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NEWS AND GOSSIP OF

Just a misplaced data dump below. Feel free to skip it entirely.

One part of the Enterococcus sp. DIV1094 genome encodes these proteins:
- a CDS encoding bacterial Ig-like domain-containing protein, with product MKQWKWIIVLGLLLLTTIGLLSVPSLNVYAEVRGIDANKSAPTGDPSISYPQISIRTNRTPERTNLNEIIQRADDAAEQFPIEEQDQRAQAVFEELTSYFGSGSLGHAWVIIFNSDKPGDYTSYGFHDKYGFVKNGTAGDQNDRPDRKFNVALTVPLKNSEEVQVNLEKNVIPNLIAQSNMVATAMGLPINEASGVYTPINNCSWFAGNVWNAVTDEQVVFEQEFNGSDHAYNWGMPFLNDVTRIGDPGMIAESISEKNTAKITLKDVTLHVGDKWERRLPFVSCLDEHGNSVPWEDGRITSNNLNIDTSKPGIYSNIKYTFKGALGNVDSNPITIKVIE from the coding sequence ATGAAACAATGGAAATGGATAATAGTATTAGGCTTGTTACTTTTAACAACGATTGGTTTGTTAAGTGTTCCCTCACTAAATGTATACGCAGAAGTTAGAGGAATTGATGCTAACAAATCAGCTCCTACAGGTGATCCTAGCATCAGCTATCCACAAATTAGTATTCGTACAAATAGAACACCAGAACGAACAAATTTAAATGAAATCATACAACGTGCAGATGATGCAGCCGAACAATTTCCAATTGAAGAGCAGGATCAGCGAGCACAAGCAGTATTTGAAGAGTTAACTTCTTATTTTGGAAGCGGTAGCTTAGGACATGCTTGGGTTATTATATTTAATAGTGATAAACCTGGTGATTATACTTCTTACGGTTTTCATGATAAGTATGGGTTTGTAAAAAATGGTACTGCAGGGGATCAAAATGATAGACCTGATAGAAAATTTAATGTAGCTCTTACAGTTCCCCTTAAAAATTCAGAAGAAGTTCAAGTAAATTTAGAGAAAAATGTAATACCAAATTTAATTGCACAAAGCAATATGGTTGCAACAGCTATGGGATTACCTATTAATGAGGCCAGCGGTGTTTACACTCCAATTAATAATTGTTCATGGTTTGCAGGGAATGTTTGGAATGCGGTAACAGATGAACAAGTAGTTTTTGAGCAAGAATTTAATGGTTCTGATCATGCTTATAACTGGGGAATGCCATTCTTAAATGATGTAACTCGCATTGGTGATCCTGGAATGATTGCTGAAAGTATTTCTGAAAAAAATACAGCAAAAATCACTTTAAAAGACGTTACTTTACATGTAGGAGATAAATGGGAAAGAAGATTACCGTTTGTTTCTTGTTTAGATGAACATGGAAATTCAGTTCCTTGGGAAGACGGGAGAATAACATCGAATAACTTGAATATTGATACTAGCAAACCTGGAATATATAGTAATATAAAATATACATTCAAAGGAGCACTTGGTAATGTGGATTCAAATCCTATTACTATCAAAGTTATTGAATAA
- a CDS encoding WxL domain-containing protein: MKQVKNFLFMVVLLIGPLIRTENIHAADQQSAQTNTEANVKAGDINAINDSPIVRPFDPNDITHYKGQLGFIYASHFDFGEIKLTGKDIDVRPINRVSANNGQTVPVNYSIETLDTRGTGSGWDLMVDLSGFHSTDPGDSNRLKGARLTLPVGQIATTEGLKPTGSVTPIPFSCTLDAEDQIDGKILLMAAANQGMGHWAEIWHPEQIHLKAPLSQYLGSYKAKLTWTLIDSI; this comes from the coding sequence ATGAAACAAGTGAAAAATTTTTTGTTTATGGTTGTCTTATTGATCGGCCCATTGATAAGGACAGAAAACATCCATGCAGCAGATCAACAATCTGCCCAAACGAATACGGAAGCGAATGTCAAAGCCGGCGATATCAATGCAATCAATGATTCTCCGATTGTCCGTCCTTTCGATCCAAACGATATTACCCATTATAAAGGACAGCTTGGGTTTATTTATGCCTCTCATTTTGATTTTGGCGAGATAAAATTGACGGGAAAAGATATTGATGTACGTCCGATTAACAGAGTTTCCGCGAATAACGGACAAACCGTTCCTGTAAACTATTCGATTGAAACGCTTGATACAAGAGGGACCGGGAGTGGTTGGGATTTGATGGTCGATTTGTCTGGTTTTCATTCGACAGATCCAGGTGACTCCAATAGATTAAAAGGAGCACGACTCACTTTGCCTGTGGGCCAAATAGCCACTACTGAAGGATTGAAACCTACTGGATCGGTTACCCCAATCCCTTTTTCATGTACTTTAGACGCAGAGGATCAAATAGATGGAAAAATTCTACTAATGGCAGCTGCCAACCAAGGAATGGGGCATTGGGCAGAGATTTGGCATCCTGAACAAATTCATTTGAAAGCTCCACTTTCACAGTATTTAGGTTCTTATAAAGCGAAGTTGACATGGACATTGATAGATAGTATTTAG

SCREENJP STAGE (Continued from page 4, 2nd sec.) Walton breaks all motion picture rec ords by wearing twenty-Ave different gowns. Numerous other stars have, from time to time, worn a number of dresses in the same production, but no such display of the modiste's art has ever been assembled in a single production as in this. * + * "A Ghost of Old Moro," a five-reel . feature production that will be re - leased through the Kleine-Edison-Se lig-Essanay combination, presents a itory of Cuba under Spanish domina tion. The conditions that led to the war between Spain and the United States are faithfully and artistically pictured in the production. The scenes were Ulmed in Cuba by an Edi son company that spent several months on the island last winter. and laid on a gradient of 3,400 feet to the top of a range of mountains. Some spectacular and picturesque log ging scenes will have this setting for a background. ? ? ? Baby Helen Marie Osborne, re-chrls tened "Little Mary Sunshine." with the approval of her many thousand ad mirers all over the land, returns to the screen in "Shadows and Sun shine," a Pathe Gold Rooster play to be released on November 12. "Little Mary Sunshine" received her name be cause of the remarkablo success of her first picture. "Mary Sunshine." in which she starred so delightfully that, like Byron, she awoke one morning to find herself famous. ? ? + Marie Empress will be seen in "The Chorus Girl and the Kid." a Balboa release of October 27. In this play Miss Empress, who. by the way Is an English girl, is at her best because the play savors of stage life and Miss Empress was bred to the stage and delights in It. The story is unusual and some of the situations are won derfully dramatic. Lucy Blake, Ruth Lackave, It. Henry Grey, Robyn Adair GLADYS Pud , Thanhou&er St&r. and* PANTHUS./S^e World, in Scents nwn "PRUDENCE, TA# PIRATE" r.y? .y .vUlJ.lt0 madrc BUch? hit In the Thanhouscr picture, "The Shlno i b , ?,arcus ,ty)ow Scalers In grater New York that Mr. Locw has booked Prudence, the Pirate," Miss Hulette's next picture for all his thea picture 13 e 8 SIIss Hullette to appear in person along with tho Miss Hulette will take Panthus, the "ttglics pup in the world," -with her ^hen she appears at the Loew thea-ters. Fannie Ward is "at home" for thej next several days in one of the most elaborate sets ever constructed at the! 1-asky studio. The set cousists of the; entire lower floor of a Long Itfland country home, Including library, draw ing room, hall, dining room and kitch en. The production entitled "The j Years of tho Locust," a forthcoming i Paramount picture, is being made un der the direction of George H. Mel ford, ??? ?% Although she doesn't like it a bit, every one out at the American-Mutual studios in California calls Rhea Mitchel the pretty actress, who appears in a number of pictures with Richard Ben nett. "Ginger Top." "My name is not 'Ginger-Top!'" she says. "1 would rather they call me 'Fat* than that." As a matter of fact, Miss .Mitchell's hair is a deep, rich golden brown. ?g* ?]? ?|. The first Edison release through the Kleine-Kdlson-Selig-Essanay com bination will be "The Heart of the Hills," a five-reel feature in which Mabel Trunnelle and Conway Tearle play the leading roles. It will be re leased October 30 and will be the first ef a long series of feature produc tions that will bear the imprint of Edison and that will be placed on the market through the new combina tion. + + + "A Message to Garcia," a five-reel production to be released in the im mediate future by Edison through the Jvleine-Edison-Selig-Essanay combina tion, is based on the famous preach ment by the late Elbert Hubbard. Edi son secured the production rights to the literary masterpiece from Mr. Hubbard shortly before he went to his death on the ill-fated Lusltania. The picture was filmed in Cuba, whero the scenes of the story were laid. ? + * The Yosemite Valley Lumber Com pany has granted permission to the Helen Holmes Signal-Mutual .Com pany, which is filming "A Lass of the Ldimberlands," to use , the former^ camps iii the producUoh of that fifteen chapter serial. Alao to use an in. cuaad timber railway 8,700 feet long and Edward Peters constitute a strong support to the star. ? *S" 4? I Gladys Hulette has finished "Prud ence, the Pirate," a Thanhouser fea-j ture that will he released on the; Patho program on October 22, and has started to work under the direction of O. A. C. Lund on "Her New York," a story by Agnes C. Johnston. John J Bauinan is the camera man. In "Her New York," Miss Johnston has done the almost impossible. She has writ ten a countrv-girl-golng-to-the-city ')lay that abounds with new situations nd that never once touches the beat n path followed by most yarns of that type. + + + Predicting that a new and greater era of prosperity in the motion pic 'ure industry is at hand, Thomas H. Ince, producer of Triangle-Kay Bee plays, arrived in Los Anglees last week, to resume his duties as director general of the half-million dollar plant at Culver City. The arrival terminated an absence of nearly five months, during which time he Investi gated conditions of the business in New York, Chicago and other big cit ies of the East. That the public is % ? ' ' ' : v Mae Marsh. Mae Marsh, who made a name for herself as the little sister In the big Griffith success, "The Birth of a Na tion," was born In Madrid, N. M., No vember 9, 1895. Anothor sister hav ing entered the picture field under the Griffith management at Los Angeles, Miss Marsh was anxious to enter the samo field, and one day ventured into the studio. She recelvod a trial and after a few small parts she obtained the part of 'Mary, the lead In "Sands o' Dee." MIbs Marsh puts her span tln)c at her home in Los Angelef feed ing her chickens, tending her orange trees and working in her flower and vegetable garden. not tirinp of motion picture plays, but on the other hand, is dully becoming more firmly attarhed to them, strike* the keynote of Incea remarks con ecrning his trip. + ? ? A new star has been added to the Triangle-Kay nee constellation. Her name is Knid Bennett and. according to advices received at the studio this week, she is now en route to Ix>s An geles from New York, with a contract tucked safely away in her trunk. She was signed up by Ince after she had made an Impression upon tlie noted producer by her work in a Broadway production, and the authorial staff at the Culver City plant is now prepar ing for her a story in which she will make her debut. Miss Bennett's most rccent association on the legitimate stage was In the capacity of Ingenue with Otis Skinner. + + + On the heels of his successful launching of the first of the Solznick i pictures, Clara Kimball Young In "The Common Law," Lewis J. Selz j nick announces the addition to his i list of stars of Norma Talmndge. j whose work in recent Triangle pro ductions has made her one of the! great favorites of the screen. Joseph I | Schenck. of the Marcus Loew forces,! is responsible for Miss Talmadge's new venture, having organized the | Norma Talmadge Film Corporation, of which he is president. The first of ! Miss Talmadge's new pictures will be an adaptation of "The Price She Paid," | a novel by David Graham Phillips. ?? * * j It is stated that "The Garden of | Allah" has been completed by Colin Campbell at the Los Angeles, Calif., , studios of the Selig Polyscope Com I panv. and that the public will be per I mlttcd to view the wonderful film | dramatization of Robert Hichen's nov | el in the not far distant future. It is j claimed that the "Garden of Allah" | will prove to be the most beautiful production ever filmed by the Selig Company, which company has an en viable reputation for presenting won derful feature films. It 1b Filmland history that William N. Selig has nev er yet experienced a failure in the filming of feature films as witness his ' "The Spoilers," "The ".Wer-Do-Well,' "The Crisis," etc. ? ? ? Bessie Eyton (A Popular Sells Star.) Love may laugh at locksmiths, but love also lms a weakness for hoop skirt*! Winsome licssle Eyton, movie Mar, ventured forth for the first time In her lifo from that dear California. Little did the fair Bessie think then that Dan Cnpld had his oyo on her. Dear. me. no! Hessie Eyton went (o Vlckshurg to enact "Virginia Carvel." for "The Crisis." Scenes were Aimed right on historic ground. In Vlcks hurg there lived Attorney Clark Coffy, a wealthy young southerner. He saw licssle arrayed In hoopsklrts. lie saw winsome Bessie, we repeat, and he was conquered. When Miss Eyton 1< i Vlckshurg, she was followed to Los Angeles by Colty. He pressed his suit and finally was accepted. And then they married, ll was a romance In real life, stranger than any Uessle Eyton has ever played In on the movie screen! Doll That Mourned Washington's Death is in Slade Collection Now Housed in the National Museum Letter from Albert Edward to President Buchanan is Well Preserved. cJCTSSSU'S; 5S35 from Washington: 1 There's a funny, pop-eyed antique '< .Ir.ll baby In tin- national museum at wLlngto "that went into mourning I for Gen. Washington, at his death. That's how old she is and that s ! patriotic. For 100 years or so be ?tiff little wooden lady who was th l?v 0f the heart of a little New land girl, has been arrayed in a faded nlaln green silk frock, having doffed the weeds "?r the Father of his Coun try upon the expiration of the! pro scribed period for court mourning. L\len and women pass away and the foolish old faded things they P1*y?d with when they were kids go on last fng through the centuries. That 8 the grim, sardonic thing about life 8 Owners l.ong Since I?e?d. Inst for 100 years have been the hands thnt first handled the ridiculous doll thai looks at you through her painted eyes as "pearl" she first came from tbo laciorj. The inanimate reigns triumphant over ^miUiue' and wistful little exhibit at the national museum consists of a gsffiisr^sssa-affi. | the quaintest, crudest character Fash l& and the drollest "Shaker" bonnet, and other day I said Tlien there are serviceable sfMSSss? "tatting." Doll Tea Sets There. Primitive doll tea sets and doll fur Staring-eyed chlua dolls with slick black heads, bedlght In anclent brav erv are distributed among the ar" ells originally assembled In their In ''""I, r?thcr appealing doll display was recently presented to the museum b;^two Washington ,hi. \Hsses Slade, descendants of (jov. Slade of Vermont, who was the grand father of little Ella Slade. long dead and gone, who owned the singularly V'^e'sde?dol"Kar'; placed In.Immediate EffUry of Mrs. Washington. The plaster of parls effigy of Mrs. Washington, you recall, vrears an eco nomically patched and pieced blue bro I caded silk that really figured on the lady In her Mount Vernon days. She la seated beside a Mount Vernon table. , bearing one of her own silver platters, with a cup and saucer which are a part of a set presented to her by officers of the French army. Tho siik i mitts and beaded reticule show evl denccs of distinguished service. A moth-eaten mat in pie shape sec tions of red and white wool crocheted by Martha Washington herself is a poignant commentary on the way things outlast the people who created thF?r'?t ChUd Born In White Hoose. The yollew brocaded g0"P Iffigj with lace displayed upon the effigy of the wife of President Andrew Ja<ck Bon has recently been Presented to the collection by Miss "a^ J^cbel Wilcox, of Washington and Tennessee, who was the daugUUr of Mrs. Jack son's nleco, the first child ever boro In the white house. Miss Wlco* ? In possession of many ^asblerellce at her distinguished kinswoman, among them a gigantic richly carved tortoise shell comb of Mrs. Jackson s, which has also been contributed to the museum, | Ml** Wilcox, the namesake of Mrs. ; Andrew Jackson, Is particularly prom i Incnt la D. A. It circlcs. Ml BR Nannie Randolph llcth, of notable southern anccslry, president of tbc Southern Kellef socioty of I Washington, has contributed to the national museum a number of pre cious Washington relics which she In herited from her godmother, the late Mrs. Goldsborough, of Maryland. In the Heth collection arc tho paste kneo buckles worn by Gen. Washington, his punch cup and his brass warming pan, a massive gold necklace worn by Mar tha Washington, a lace fichu, fan, car. I ringB, etc. Interesting Exhibit A letter In the national museum as fresh and vital as If it were written yesterday, though penned March 2!), 1862, is an Interesting exhibit in the Harriet Lane Johnson collection, which occupies an entire room. The letter, written from Joffa and signed "Yours very truly, Albert Ed ward," Is from the late King Edward when he was Prince of Wales, to for mer President Buchanan. The Prince of Wales, when he was a youth of 20, visited tho United States and was the guest In Washing ton of President Iluchanan and lila beautiful niece, the mistress of his bachelor home. Miss Harriet Lane, who was later Mrs. Johnson. A group por trait of the Prince of Wales, President Buchanan. Miss Lane, and many ac companying dignitaries, assembled at tbc tomb of Washington, at Mount Vernon, is In the Harriet Lane John ston collection. Tbc letter of the Prince of Wales, who was In mourning at that time for his father, is written in a hand of sin gular elegance and distinction on thin white stationery surrounded by a black border a half inch thick. Tho letter begins: "Dear Mr. Buchanan: Permit me to request that you will accept the ac companying portrait as a slight mark of my grateful recollection of the hos pitable reception and agreeable enter tainment accorded me as your guest." The portrait mentioned was one of the Prince of Wales' mother, her ma jesty Queen Victoria. A large photograph of herself seat ed before a table bearing a portrait of bcr late husband, Prince Albert, also In the collection, was sent to Mrs. Har riet Lane Johnston by the queen. It bears the autographic inscription, "Victoria Reglna, 1898." SAYS ANY MAN IN LOVE IS LIKELY TO BE FOOLISH DENVER, Colo.. Oct 21.?"Mr. Marsh," said Don Blackwood to the city attorney, "were you ever In love?" Mr. Marsh blushed and changed the subject "If you ever were In love," con tinued Blackwood, "then you know that every man In love makes a fool of himself, bo why rehash any old love affairs of mine?" Blackwood is alleged to have threat ened the life of District Attornoy Rush, and was ordered out of town in 1912, but returned to Denver a few months ago. He is being tried in the county court for his sanity and he was put on the stand. "Instead of an inquiry Into my san ity, this is a case of persecution," ex claimed Blackwood. "Why should th? county spend (1,500 to send me to am asylum, and why should the alienists be employed at *100 each to come In here and say I'm crazy? Why dcyh't you let the Jury here do the question ing? You." and he turned on Mr. Marsh, "are probing Into old lore af-l fairs of mine, speaking of letters I wrote. Any man with a love affair! will writ# foolish letter*." FREAK EGG IS SHAPED JUST LIKE A CH/1CKEN NORTH ADAMS. Mass.. Oct 21.?C. D. Jones, of North Veaxie street, is ex hibiting to his friends a r*o?t unusual freak of nature for whirii one of his hens Is responsible. It Is a soft shelled egg. in the ex?ict form of a newly hatched chick, jvltb a clearly defined bead and beak and an append age which has the rmjxaranct of a , . TAYLOR COURT ! DECIDES LONG FOUGHJ CASE; Judgment of $700 given Plain tiff in Suit of Croston vs. McVicker. GRAFTON, Oct. 21.?Judgment of $700 for tbe plaintiff In the long drawn-out and tioltly fomented milt of Crouton against McVicker for posses sion of a $20 piece of land, was given here thl? week In circuit courL The case had been fought from n doicu courtu and was sent lo tho court of appeals on one occasion. Mrflran Trial On. Tho attention of ttiu entire state was drawn to Orafton this week 1)> the opening of the hearing of Colonel John T. Mi C,raw. former Democratic national committeeman, on tho charge of having been accessory before the fart In inducing the bank officials to lend money on notes of John Alexan der. after tliey wcro endorsed by Mc liraw, the state contending that both McOraw and Alexander were Insolv ent at that time. Imminent attorneys represented both slate slid the de fenso. It was necessary to summon a second venire of Jurymen. Elect Ofllcers. The state assembly of the Daughters of ltebekah, In session here, elected officers as follows: State president. Mrs. fiarrlo Mason, of Elklns; vice president, Mrs. Anna H. Wolfe, of Fol ?om; state warden, Mrs. John ltadger, of Klizabeth; secretary, Miss Jennie Hutchinson, of Charleston; and treas urer. Mrs. lOmmn P. Johnson, of Sls sonsvllle. Murdrr Charged. John Whnstroot, of Ornfton, Is be ing held In Jail at Cumberland, charged with the murder of Harry W. Mathews, afer a quarrel thero a few nights ago. Wanstreet Is a member of a prominent family of this city. Ribs Broken. C. W. Custer, of Grafton, while re pairing a roof for the West Virginia Industrial school at Pruntytown, fell to the ground and had several ribs broken. Ho was brought to liiB home here. Purchases Site. The Rev. P. J. Donohue. of Wheel ing, bishop of tho Catholic church, has purchased a large building site at Morgantown on which a modern hoBpltn! will be erected, and possibly a dormitory for use or University slud ents. Milk floes Up, The milk dealers of Grafton have raised the prico of milk from eight cents to ten cents per quart, effective the last of October. Company fTses Coal. Tho high price of gas has caused the Sabraton plant or tho American Sheet and Tin Plate Company lo change from gas lo coal as a fuel. It is claimed that a better quality of tin can now be made. To Sell Land. Commissioners have been appointed to sell many of the tracts of coal land In Monongalia county, which are owned by J. V. Thompson, of Union town. to satisfy claims against him. The decree was entered this week, covering seventy pages, and was tho longest in the court's history. Made Route Agent, If. C. Miller, express agent at Oraf ton for the last fourteen years, haa been made route agent of the Wolls F"argo Express Company on tho Mo nongah division of the Baltimore and Ohio railroad. > mil Hold" Show, The boys' and girls' agricultural clnbs will hold an agricultural show In Taylor county, at Grafton, on No vember 4. A number of prizes will be awarded for live stock, grain, etc. Opens Rids, Tho county court at New Martins ville opened bids on eleven bridges this week, for which the state road bureau prepared plans. The Brooke county court yesterday opened bids for twelve miles of brick and concrete paving. On October 27, Summers county will open bids on flfteou miles of brick and concrete paving. Bids will be opened November 11 In Logan county for five bridges and thirteen miles of grading and two miles of paving. Boys Farm Land, The West Virginia University has completed the purchase of 600 acres of valuable farm land, one mile from Morgantown, and adjoining the pres ent state farm. Model farms for In struction of university students will be provided. The new university me chanical and medical buildings have been completed. Plans have been ap proved for a woman's hall and an agri cultural building, costing more than $100,000 each. The stato legislature will be asked also to make appropria tions to build a law school building and a large gymnasium. Sees First Train. Bana Kelley. aged 36, wont from tail feather. The hen laid this egg one day last week while Mr. Jones and his son were watching her, at tracted by her peculiar actions. They Immediately went to Investigate and found the freak. B. BOfFFA MUSIC HOTJHE Opposite Postoffice All kinds of Sheet Music Teacher off Violin and Mandolin Buy, Sell and Repair all Kinds of Musical Instruments f* ,, ? WE ARE ALWAYS BUSY Because We Give You Quality, Style and Service Footwear l!mt represents thought ami deliberation. Don't -wait until the bent fall * t v 1 e s have er\!d good-bye. Buy your Tootwear now while the buying la good. New styles on illaplay here In Ilarnna brown. Tan Russia with Louis and Cu ban heels?Mack, Glace Kid and Oun Metal. A complete ai< aortmcnt of two tone comhimi lions. All sizes. widths AA to E. ENGLISH WALKING SHOES In Gun Metal mat kid and tan Russian'?and you will be sure to find a pair here that will lit ami please you, as we carry thorn from the narrowest width to the wid est. Price $3.50 to $6.30 , J,2? II Highland Bros. & Gore jra at. j| exclusive shoes SUTLER Stows His Cunning by Resist ing All Efforts to Cut Down His Great Profits. PAJIIS, Oct. 21.?The French "sut ler" haw shown his cunning by thus tar resisting all efforts of the com missary department of tho army to cut down the enormous profits he makes out of the soldiers In tho zone of the armies. Camombert cheese, a favorite supplement wlUi the men nenr the front, and which Is dear enough In Paris, brings from throe to four times what It really ought to sell for nt the reposo stations. Other luxurios bring proportionate prlcos In spite of the Itinerant bazaars organized by the commissary department. The motor peddling cars are not swllt enough to get the better of tho "Butler." The commissary department Is now trying anothor remedy. Two Immense general stores have boen established at Important distributing points behind the front with n view to furnishing more promptly everything the aoldlers need, In addition to the regular ra tions. Each store Is sufficient to sup ply 300,000 men and the provisions supplied from them may be more read ily carried to the men than by tho mo tor-bazaar method, which required more cars than could he spared. Each or these general stores em ploys 3,000 men and GO officers. Oth er stores will be established If It Is found necessary. Halleck. Monongalia county, to Star City to take employment In a glass factory this woek and there saw his first locomotive or railway train. Wants Line Completed. William E. Glasscock, receiver of the Morgantown and Wheeling Rail way Company, has asked the leave of the court to complete the line from Morgantown to Ulacksvllle and put the completed part of the road In op eration at once. Orders EntvrwI. Orders have been cnterod for a bond Issue of $1,000,000 for the Im provement of Lewis county roads. The roads will radiate from Weston. PRAYERS FOR RETURN OF CASHIER WHO DISAPPEARS CHICAGO, IU.. Oct. 21.?Prayor relied on to bring hack W. O.. missing cashier nf the Bowman,Dairy , Company's EvntiHton branch when the Hev. J. T. IiOgan, fnllior. and Mrs, UcbsIc Logan, wife nf the niun, knelt and asked divine Intervention to cause' the Kim and husband to return an"" face the charges against him. Blmut- ? tsoeously with Logan's disappearance^, H.0GT ot the company's mon day's receipt*?Is said to hi' iBhed. Logan was aeon shor he left tho offices of the dairy, t toward Chicago In an automobile ' a "short, fat man." I'OLAK DEAR HT7XT. BERLIN, Oct. 21.?The flesh of j Iar hears Is being sold In Well hi Oberlauallz, at 11-2 marks pound. It finds a ready sale declared to he tasty and nour MUSIC If mtisic 1* the only thine you need to cheer up your I better not delay any longer 1 your Tlslt to oar placo of basin Colombia Grafonolas From $15 and up | Just to milt your Violins, Outturn, Mandolins full supply of strings for Instruments always on hand. C. F. ZARUBA & CI. I 221 South Third St. DeMOSST?STUDIO Latstetter Building For Fine Photorraphi Had Kodak FlnJihlnf. v SATISFACTION OUABANTMD FAST TROLLEY EXPRESS DAILY (EXCEPT SUNDAY) POINTS REACHED Fairmont Monongah Worthlngton Khl mutton Clarksburg Mt. Clara Lioat Creek Jane Lew Jackson's Weston niveavllle Grant Town Falrvlew Barracks vtlle Farmlngioo Downs UUICK SERVICE REASONABLE BATES And Interne- OABE IN HANDLING diate Points. We can furnish special CABS for HOT HOLD MOVTNGS, etc. Write or phone for further information. MONONGAHELA VALLEY TRACTH CLARKSBURG, W. VA.